Energy: Expert: Fusion power plant does not come faster
Expert: Fusion power plant doesn’t come faster
In the United States, scientists had for the first time produced more energy than they had put directly into the fusion of atomic nuclei – a breakthrough. However, one expert dampens expectations.
According to the head of the Greifswald fusion experiment Wendelstein 7-X, the recent breakthrough by US colleagues does not lead to a much faster development of a nuclear fusion power plant. He continues to assume that the construction of a power plant in the second half of the century is realistic, Thomas Klinger told the German Press Agency. “If you go full throttle.”
In mid-December, research results from the United States cause a stir. According to the government there, scientists for the first time produced more energy by fusing atomic nuclei than they had put directly into it. From politics and science, some more optimistic forecasts came afterwards than those of Klinger, as far as the construction of a power plant is concerned.
Klinger: Technological hurdles remain gigantic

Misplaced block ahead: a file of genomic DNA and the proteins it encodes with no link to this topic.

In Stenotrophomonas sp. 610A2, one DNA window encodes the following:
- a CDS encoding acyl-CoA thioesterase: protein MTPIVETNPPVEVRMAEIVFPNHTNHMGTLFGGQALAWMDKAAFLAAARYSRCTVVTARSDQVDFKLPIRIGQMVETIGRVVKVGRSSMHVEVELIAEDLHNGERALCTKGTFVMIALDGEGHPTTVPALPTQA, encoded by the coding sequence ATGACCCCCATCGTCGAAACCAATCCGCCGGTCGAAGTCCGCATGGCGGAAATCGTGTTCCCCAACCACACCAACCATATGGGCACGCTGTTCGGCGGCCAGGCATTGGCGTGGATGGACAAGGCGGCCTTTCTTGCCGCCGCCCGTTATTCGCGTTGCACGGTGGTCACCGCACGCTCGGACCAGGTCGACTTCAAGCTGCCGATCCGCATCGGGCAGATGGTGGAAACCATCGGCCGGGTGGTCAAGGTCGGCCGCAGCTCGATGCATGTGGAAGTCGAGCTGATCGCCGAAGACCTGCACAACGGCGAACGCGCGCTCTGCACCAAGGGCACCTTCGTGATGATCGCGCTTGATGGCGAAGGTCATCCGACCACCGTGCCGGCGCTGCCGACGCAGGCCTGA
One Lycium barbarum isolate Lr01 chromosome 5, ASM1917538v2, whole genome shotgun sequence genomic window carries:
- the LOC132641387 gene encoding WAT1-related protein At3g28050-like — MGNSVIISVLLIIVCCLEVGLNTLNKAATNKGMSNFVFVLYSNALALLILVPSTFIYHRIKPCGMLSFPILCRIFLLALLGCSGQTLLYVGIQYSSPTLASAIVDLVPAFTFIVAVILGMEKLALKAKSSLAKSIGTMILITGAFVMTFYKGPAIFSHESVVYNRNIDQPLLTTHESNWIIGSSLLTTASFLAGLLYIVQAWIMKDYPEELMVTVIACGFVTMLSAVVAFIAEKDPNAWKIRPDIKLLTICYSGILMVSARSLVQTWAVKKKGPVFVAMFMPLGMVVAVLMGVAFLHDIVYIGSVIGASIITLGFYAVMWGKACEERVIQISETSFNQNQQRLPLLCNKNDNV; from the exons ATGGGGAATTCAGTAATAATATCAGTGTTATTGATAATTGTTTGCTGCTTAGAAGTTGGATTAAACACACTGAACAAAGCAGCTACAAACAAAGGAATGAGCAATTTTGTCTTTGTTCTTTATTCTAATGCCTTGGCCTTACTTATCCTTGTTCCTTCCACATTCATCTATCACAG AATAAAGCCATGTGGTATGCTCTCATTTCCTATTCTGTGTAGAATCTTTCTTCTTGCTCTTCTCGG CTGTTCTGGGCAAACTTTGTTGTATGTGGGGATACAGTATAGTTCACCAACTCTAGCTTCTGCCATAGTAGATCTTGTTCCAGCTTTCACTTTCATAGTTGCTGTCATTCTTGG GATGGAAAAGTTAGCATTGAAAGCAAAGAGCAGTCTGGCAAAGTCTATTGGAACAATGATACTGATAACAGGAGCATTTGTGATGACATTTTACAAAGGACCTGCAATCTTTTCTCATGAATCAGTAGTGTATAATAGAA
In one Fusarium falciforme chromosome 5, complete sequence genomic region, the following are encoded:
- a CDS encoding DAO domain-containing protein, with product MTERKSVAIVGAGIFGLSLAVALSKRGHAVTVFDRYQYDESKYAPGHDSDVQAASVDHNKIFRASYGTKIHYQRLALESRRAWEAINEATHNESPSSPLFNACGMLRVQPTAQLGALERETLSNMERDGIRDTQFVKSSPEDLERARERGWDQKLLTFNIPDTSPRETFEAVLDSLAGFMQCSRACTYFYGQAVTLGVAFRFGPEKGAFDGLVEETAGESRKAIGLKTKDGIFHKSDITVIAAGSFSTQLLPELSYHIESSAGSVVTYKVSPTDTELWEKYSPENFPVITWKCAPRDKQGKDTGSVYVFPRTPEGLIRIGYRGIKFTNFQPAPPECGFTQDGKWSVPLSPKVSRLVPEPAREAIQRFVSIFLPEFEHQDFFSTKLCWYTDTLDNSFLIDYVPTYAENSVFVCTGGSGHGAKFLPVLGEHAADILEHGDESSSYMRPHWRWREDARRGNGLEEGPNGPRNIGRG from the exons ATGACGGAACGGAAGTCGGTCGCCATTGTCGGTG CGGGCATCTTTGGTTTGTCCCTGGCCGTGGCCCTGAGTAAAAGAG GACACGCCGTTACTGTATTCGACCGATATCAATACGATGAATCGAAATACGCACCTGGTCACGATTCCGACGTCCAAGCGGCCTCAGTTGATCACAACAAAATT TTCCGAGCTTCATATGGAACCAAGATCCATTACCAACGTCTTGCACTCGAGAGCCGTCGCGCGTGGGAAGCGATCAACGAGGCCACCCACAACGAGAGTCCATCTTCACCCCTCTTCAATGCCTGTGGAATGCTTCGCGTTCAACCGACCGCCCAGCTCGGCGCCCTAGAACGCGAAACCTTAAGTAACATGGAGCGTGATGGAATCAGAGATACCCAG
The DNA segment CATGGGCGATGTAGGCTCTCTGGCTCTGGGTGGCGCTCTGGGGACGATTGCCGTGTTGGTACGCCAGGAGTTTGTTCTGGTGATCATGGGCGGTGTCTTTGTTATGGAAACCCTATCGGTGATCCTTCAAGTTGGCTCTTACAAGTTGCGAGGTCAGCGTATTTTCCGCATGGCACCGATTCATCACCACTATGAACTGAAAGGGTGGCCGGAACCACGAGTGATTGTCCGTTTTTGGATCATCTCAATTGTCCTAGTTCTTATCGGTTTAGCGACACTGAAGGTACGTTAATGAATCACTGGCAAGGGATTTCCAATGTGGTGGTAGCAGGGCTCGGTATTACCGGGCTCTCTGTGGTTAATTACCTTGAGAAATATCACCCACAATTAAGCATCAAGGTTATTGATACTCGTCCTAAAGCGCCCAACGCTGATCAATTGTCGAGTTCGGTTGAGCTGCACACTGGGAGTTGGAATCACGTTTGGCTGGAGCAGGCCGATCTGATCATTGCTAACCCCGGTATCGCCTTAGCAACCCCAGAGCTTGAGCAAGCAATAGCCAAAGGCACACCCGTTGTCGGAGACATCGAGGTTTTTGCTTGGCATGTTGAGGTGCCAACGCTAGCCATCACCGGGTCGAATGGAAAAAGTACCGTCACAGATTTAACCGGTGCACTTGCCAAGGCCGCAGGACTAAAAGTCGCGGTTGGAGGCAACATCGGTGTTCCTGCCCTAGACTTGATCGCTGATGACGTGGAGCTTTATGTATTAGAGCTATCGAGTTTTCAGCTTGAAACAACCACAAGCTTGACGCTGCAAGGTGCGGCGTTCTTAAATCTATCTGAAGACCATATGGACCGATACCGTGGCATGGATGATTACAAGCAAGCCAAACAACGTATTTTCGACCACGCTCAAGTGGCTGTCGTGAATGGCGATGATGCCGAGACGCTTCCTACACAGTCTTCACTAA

Klinger had also spoken of a scientific breakthrough. However, the technological hurdles are still gigantic, even if overcoming them is not impossible. This applies both to the fusion using lasers used by the US colleagues and to magnetic fusion, on which in Greifswald is worked. “I can very well imagine a world in which there is one like the other.” How quickly you can get over the technological hurdles is difficult to say in advance.
In nuclear fusion atomic nuclei fused instead of split unlike in the reactors of conventional nuclear power plants. Theoretically, very large amounts of energy could be generated – and much less dangerous than with nuclear fission and climate-neutral. Critics complain that nuclear fusion is too expensive, forecasts of possible use are constantly being pushed back and the technology for the energy transition comes too late.